Most importantly, I would say that I’m learning to love my illness. I’ll never fully accept that I have to live with an illness, but I can learn to adapt. I've learned when the best time to take my medicines is, I've learned how to read my body better, I've learned how to lose weight with my conditions. Honestly, I’m still learning to this day, and I don’t think I’ll ever stop.

I'm no longer just surviving, though: I'm thriving.

Cover Image Credit: Buzzfeed

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If You've Ever Been Called Overly-Emotional Or Too Sensitive, This Is For You

Despite what they have told you, it's a gift.
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Emotional: a word used often nowadays to insult someone for their sensitivity towards a multitude of things.

If you cry happy tears, you're emotional. If you express (even if it's in a healthy way) that something is bothering you, you're sensitive. If your hormones are in a funk and you just happen to be sad one day, you're emotional AND sensitive.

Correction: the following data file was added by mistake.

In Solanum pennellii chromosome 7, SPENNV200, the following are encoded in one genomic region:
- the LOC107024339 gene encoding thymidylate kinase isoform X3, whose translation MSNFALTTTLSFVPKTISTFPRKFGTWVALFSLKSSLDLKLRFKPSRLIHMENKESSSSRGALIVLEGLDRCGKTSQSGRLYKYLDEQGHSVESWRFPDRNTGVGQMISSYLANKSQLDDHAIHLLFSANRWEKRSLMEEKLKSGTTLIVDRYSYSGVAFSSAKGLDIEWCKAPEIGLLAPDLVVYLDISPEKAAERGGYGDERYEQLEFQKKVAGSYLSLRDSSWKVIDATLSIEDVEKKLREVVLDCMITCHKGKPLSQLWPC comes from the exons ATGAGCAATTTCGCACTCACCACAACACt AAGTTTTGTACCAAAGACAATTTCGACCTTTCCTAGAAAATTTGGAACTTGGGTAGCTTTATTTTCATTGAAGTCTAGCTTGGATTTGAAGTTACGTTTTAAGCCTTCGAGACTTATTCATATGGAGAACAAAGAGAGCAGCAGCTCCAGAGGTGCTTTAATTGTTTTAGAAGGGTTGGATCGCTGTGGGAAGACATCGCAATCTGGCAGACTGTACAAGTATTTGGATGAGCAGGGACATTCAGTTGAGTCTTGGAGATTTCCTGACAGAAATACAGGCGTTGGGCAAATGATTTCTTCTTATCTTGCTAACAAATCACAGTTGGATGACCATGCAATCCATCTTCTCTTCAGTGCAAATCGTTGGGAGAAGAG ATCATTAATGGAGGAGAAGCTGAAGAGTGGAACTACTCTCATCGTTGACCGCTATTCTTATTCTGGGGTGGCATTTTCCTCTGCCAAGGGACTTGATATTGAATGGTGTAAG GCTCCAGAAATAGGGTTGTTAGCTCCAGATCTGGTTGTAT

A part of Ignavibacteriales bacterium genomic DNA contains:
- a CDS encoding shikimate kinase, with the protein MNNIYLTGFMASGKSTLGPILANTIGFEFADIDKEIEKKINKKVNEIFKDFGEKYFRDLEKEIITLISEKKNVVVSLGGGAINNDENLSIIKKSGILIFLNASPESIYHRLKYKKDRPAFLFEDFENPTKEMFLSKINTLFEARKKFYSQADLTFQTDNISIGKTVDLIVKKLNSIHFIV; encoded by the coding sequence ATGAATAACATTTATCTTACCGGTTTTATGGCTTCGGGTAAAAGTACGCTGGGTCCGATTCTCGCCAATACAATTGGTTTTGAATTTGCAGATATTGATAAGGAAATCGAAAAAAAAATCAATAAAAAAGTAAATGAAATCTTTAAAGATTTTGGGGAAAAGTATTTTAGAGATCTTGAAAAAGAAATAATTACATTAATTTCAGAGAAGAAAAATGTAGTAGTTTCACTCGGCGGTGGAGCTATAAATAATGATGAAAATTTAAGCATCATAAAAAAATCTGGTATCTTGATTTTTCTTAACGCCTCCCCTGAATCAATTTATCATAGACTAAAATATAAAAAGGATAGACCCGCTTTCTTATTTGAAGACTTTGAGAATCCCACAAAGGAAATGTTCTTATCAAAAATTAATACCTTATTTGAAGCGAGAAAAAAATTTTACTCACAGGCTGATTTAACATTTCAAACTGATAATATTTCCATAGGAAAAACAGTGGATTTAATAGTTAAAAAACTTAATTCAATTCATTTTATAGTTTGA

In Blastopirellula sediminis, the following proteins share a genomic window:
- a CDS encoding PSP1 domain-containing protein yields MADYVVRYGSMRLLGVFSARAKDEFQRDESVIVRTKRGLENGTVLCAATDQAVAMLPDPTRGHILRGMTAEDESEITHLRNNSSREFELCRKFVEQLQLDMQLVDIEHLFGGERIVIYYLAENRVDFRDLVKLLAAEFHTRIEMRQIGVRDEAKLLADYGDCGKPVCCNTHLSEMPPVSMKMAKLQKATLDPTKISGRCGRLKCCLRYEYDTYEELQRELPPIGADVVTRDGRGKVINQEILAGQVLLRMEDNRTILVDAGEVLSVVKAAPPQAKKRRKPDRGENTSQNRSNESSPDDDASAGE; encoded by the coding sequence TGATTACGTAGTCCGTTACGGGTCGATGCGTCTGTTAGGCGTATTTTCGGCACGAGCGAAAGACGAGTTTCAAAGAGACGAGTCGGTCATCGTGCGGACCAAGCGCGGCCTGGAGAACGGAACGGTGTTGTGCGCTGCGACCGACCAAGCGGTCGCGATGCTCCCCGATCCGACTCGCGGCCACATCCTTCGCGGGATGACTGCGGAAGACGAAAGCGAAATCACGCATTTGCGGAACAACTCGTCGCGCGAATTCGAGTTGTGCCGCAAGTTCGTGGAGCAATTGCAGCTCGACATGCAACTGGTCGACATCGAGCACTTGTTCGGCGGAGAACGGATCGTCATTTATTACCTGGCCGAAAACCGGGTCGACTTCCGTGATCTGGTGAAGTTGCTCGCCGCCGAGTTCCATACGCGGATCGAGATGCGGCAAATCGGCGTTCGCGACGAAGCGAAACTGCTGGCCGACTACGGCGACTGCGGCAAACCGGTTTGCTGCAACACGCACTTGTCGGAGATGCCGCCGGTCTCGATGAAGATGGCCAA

Let me tell you something that goes against everything people have probably ever told you. Being emotional and being sensitive are very, very good things. It's a gift. Your ability to empathize, sympathize, and sensitize yourself to your own situation and to others' situations is a true gift that many people don't possess, therefore many people do not understand.

Never let someone's negativity toward this gift of yours get you down. We are all guilty of bashing something that is unfamiliar to us: something that is different. But take pride in knowing God granted this special gift to you because He believes you will use it to make a difference someday, somehow.